Thanks for details of the 4th route – a great and unique ride. I started in Meribel and climbed the north side which I always love. After the obligatory tarte tartin and coffee at the top I descended to La Chambre in search of the Lacets and Chaussy. I was more concerned about the off road after Chaussy and after the long north ascent of the Madeleine I had rather dismissed this as a relatively short climb. I found Chaussy surprisingly tough especially in the heat but it was beautiful and I only saw one car and two bikes during the whole climb.

    The only difficult navigation was finding the right hand turn to Loup during the Chaussy descent as you’re going quite fast at this stage. I was worried that the off-road track would be difficult to find but it was easier than I thought and there is only one option most of the way. I saw a few walkers who gave me strange looks when they saw I was on my road/cross bike. The uphill was fine and the descents interesting on a road bike with 28s but certainly rideable. It also had the advantage of making the last 2K of the south side seem easy when I got back on a paved road again.

    Thanks again – would never have even thought of this or found it without your excellent site.


    • Hi Eric, perhaps 12 kms. The last few are the roughest as you descend into the Madeleine valley. I usually do it with 35c tires. I know people that have done it on road bikes, but you need to be quite unfussy.

      • Thanks a ton for the detail. 12km is a decent distance. We have laclets and madeleine from st jean on our Initial route. Love the idea of the gravel adventure. If we put 28s on will that work? Also, is there a good way to connect the two without the gravel that you like? And lastly, my current route has us going up near Albertville before headed back southweat on d925 which I remember as flat and a bit boring. Thank for any guidance!

  2. Hi Eric,

    Generally, the gravel stretch is good quality and you are climbing so tires are no big deal. It’s just the last 2 kms or so over the top into the madeleine valley that are rougher and downhill. But if you are not too fussy then 28c are certainly possible. I have received messages from people that have crossed with road tires. It’s a question of attitude.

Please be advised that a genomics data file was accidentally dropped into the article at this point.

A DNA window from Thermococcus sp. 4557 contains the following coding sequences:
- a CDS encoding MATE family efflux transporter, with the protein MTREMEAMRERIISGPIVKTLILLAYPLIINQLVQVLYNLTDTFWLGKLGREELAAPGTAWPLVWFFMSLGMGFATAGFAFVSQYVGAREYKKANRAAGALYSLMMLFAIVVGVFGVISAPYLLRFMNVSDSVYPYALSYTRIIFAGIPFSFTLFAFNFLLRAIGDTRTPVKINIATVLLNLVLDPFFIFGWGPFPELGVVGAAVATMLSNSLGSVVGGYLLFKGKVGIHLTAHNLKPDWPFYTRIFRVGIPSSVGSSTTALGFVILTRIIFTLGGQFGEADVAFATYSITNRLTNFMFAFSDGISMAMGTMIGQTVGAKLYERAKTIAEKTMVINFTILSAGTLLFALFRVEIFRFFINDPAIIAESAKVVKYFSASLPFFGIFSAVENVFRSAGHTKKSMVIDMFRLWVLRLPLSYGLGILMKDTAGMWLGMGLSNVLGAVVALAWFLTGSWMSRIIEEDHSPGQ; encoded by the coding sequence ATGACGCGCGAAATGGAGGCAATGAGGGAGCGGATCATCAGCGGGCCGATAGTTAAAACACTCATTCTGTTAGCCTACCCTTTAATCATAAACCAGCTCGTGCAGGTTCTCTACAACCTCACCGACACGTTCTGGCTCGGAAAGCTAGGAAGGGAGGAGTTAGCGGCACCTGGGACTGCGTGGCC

Separately, you can climb les Lacets de Monvernier and then Col du Chaussy and still climb Madeleine all on main roads, BUT the descent of Chaussy take you quite far down and joins the madeleine main route quite low, But very do-able.

  3. Pingback: Col de la Madeleine and Le Logis des Fées

  4. Will thank you for all the amazing Info. This is day 5 in the Alps. I have used your site to plan everyday. And will continue to do so for the rest of my trip. A amazing wealth of knowledge. And I love the fact you have so much info on gravel. I did lacets to chaussy to lac loop to Madeline today on 25c was awesome. Last downhill stretch is actually in quite good shape. Packed dirt for t he most part. Thanks again you rock
    Wayne burnzee /strava handle.
    Really sorry to hear about your crash. You sound like you are in good spirits. Sending healing vibes your way. Pls get well soon.

  5. Hi Will. We are making plans for our 2020 trip from NZ and Col de la Madeleine is on the list. I love the sound of the fourth route but we will be on road bikes with 25’s or 28’s on. We will also ride Lacets de Montvernier that day. Given that, what route would be your pick? If from the North, we would probably just do LdM first and drive around from there.

    • Your other route option: Climb Les Lacets …. continue up to Col du Chaussy. Descend the far side on the D99 (fully paved). It descends quite a long way and then joins the D213 – the main road up Madeleine.

      Remember the south side of Madeleine has two paved options: the D213 and the far quieter D76. Whichever side you climb, descend the other.

      If you take the Cjaussy option: 1) it’s a big day, two when you finally descend Madeleine to La Chambre, you can traverse in the valley back to the base of Les Lacets. Quite a busy road, but fine on bike.